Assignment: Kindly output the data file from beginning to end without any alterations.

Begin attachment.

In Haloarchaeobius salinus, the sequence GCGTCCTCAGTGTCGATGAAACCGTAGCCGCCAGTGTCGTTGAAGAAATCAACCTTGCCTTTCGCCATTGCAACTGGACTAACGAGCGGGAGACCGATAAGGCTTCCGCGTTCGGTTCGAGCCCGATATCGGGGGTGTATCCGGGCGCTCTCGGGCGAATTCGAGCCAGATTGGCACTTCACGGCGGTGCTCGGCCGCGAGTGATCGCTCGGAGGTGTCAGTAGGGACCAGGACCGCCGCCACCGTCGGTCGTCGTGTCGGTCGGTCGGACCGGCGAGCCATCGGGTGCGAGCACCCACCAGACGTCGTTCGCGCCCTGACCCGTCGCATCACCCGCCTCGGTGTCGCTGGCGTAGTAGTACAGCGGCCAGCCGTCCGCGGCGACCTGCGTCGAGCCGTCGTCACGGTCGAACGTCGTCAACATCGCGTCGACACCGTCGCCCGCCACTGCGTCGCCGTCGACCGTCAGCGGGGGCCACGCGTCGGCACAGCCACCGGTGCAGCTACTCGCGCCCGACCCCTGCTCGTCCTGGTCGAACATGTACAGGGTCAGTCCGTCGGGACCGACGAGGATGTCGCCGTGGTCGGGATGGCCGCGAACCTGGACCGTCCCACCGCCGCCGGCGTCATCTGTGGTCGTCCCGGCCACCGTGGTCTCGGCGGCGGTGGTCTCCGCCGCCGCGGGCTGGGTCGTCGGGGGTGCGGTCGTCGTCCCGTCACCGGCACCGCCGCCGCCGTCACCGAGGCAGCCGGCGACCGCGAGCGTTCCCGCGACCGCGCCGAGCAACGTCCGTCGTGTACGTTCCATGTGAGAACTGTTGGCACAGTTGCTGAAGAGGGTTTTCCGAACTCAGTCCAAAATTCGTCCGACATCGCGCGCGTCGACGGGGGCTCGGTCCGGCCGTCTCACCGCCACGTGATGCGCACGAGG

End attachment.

In Haloarchaeobius salinus, the sequence GCGTCCTCAGTGTCGATGAAACCGTAGCCGCCAGTGTCGTTGAAGAAATCAACCTTGCCTTTCGCCATTGCAACTGGACTAACGAGCGGGAGACCGATAAGGCTTCCGCGTTCGGTTCGAGCCCGATATCGGGGGTGTATCCGGGCGCTCTCGGGCGAATTCGAGCCAGATTGGCACTTCACGGCGGTGCTCGGCCGCGAGTGATCGCTCGGAGGTGTCAGTAGGGACCAGGACCGCCGCCACCGTCGGTCGTCGTGTCGGTCGGTCGGACCGGCGAGCCATCGGGTGCGAGCACCCACCAGACGTCGTTCGCGCCCTGACCCGTCGCATCACCCGCCTCGGTGTCGCTGGCGTAGTAGTACAGCGGCCAGCCGTCCGCGGCGACCTGCGTCGAGCCGTCGTCACGGTCGAACGTCGTCAACATCGCGTCGACACCGTCGCCCGCCACTGCGTCGCCGTCGACCGTCAGCGGGGGCCACGCGTCGGCACAGCCACCGGTGCAGCTACTCGCGCCCGACCCCTGCTCGTCCTGGTCGAACATGTACAGGGTCAGTCCGTCGGGACCGACGAGGATGTCGCCGTGGTCGGGATGGCCGCGAACCTGGACCGTCCCACCGCCGCCGGCGTCATCTGTGGTCGTCCCGGCCACCGTGGTCTCGGCGGCGGTGGTCTCCGCCGCCGCGGGCTGGGTCGTCGGGGGTGCGGTCGTCGTCCCGTCACCGGCACCGCCGCCGCCGTCACCGAGGCAGCCGGCGACCGCGAGCGTTCCCGCGACCGCGCCGAGCAACGTCCGTCGTGTACGTTCCATGTGAGAACTGTTGGCACAGTTGCTGAAGAGGGTTTTCCGAACTCAGTCCAAAATTCGTCCGACATCGCGCGCGTCGACGGGGGCTCGGTCCGGCCGTCTCACCGCCACGTGATGCGCACGAGG